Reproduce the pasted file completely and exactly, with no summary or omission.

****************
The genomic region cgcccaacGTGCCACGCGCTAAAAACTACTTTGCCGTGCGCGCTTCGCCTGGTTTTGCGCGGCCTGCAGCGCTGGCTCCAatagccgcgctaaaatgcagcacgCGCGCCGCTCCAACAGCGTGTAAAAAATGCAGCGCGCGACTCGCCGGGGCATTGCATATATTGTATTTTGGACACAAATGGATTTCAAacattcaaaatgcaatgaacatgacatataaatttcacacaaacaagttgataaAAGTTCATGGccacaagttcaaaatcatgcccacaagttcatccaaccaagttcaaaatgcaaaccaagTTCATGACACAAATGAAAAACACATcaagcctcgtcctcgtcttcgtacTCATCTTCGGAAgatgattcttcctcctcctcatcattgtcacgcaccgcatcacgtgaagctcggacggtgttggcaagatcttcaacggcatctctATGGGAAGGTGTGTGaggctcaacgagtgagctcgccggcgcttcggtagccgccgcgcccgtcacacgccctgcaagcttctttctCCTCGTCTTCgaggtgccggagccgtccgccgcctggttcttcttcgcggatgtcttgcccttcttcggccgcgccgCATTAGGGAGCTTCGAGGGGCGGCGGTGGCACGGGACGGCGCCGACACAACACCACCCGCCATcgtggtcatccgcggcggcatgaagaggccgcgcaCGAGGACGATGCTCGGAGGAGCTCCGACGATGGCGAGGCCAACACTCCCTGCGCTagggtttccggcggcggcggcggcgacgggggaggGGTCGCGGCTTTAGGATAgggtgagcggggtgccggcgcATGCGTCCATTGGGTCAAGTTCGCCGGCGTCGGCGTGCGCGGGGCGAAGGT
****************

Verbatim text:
The genomic region cgcccaacGTGCCACGCGCTAAAAACTACTTTGCCGTGCGCGCTTCGCCTGGTTTTGCGCGGCCTGCAGCGCTGGCTCCAatagccgcgctaaaatgcagcacgCGCGCCGCTCCAACAGCGTGTAAAAAATGCAGCGCGCGACTCGCCGGGGCATTGCATATATTGTATTTTGGACACAAATGGATTTCAAacattcaaaatgcaatgaacatgacatataaatttcacacaaacaagttgataaAAGTTCATGGccacaagttcaaaatcatgcccacaagttcatccaaccaagttcaaaatgcaaaccaagTTCATGACACAAATGAAAAACACATcaagcctcgtcctcgtcttcgtacTCATCTTCGGAAgatgattcttcctcctcctcatcattgtcacgcaccgcatcacgtgaagctcggacggtgttggcaagatcttcaacggcatctctATGGGAAGGTGTGTGaggctcaacgagtgagctcgccggcgcttcggtagccgccgcgcccgtcacacgccctgcaagcttctttctCCTCGTCTTCgaggtgccggagccgtccgccgcctggttcttcttcgcggatgtcttgcccttcttcggccgcgccgCATTAGGGAGCTTCGAGGGGCGGCGGTGGCACGGGACGGCGCCGACACAACACCACCCGCCATcgtggtcatccgcggcggcatgaagaggccgcgcaCGAGGACGATGCTCGGAGGAGCTCCGACGATGGCGAGGCCAACACTCCCTGCGCTagggtttccggcggcggcggcggcgacgggggaggGGTCGCGGCTTTAGGATAgggtgagcggggtgccggcgcATGCGTCCATTGGGTCAAGTTCGCCGGCGTCGGCGTGCGCGGGGCGAAGGT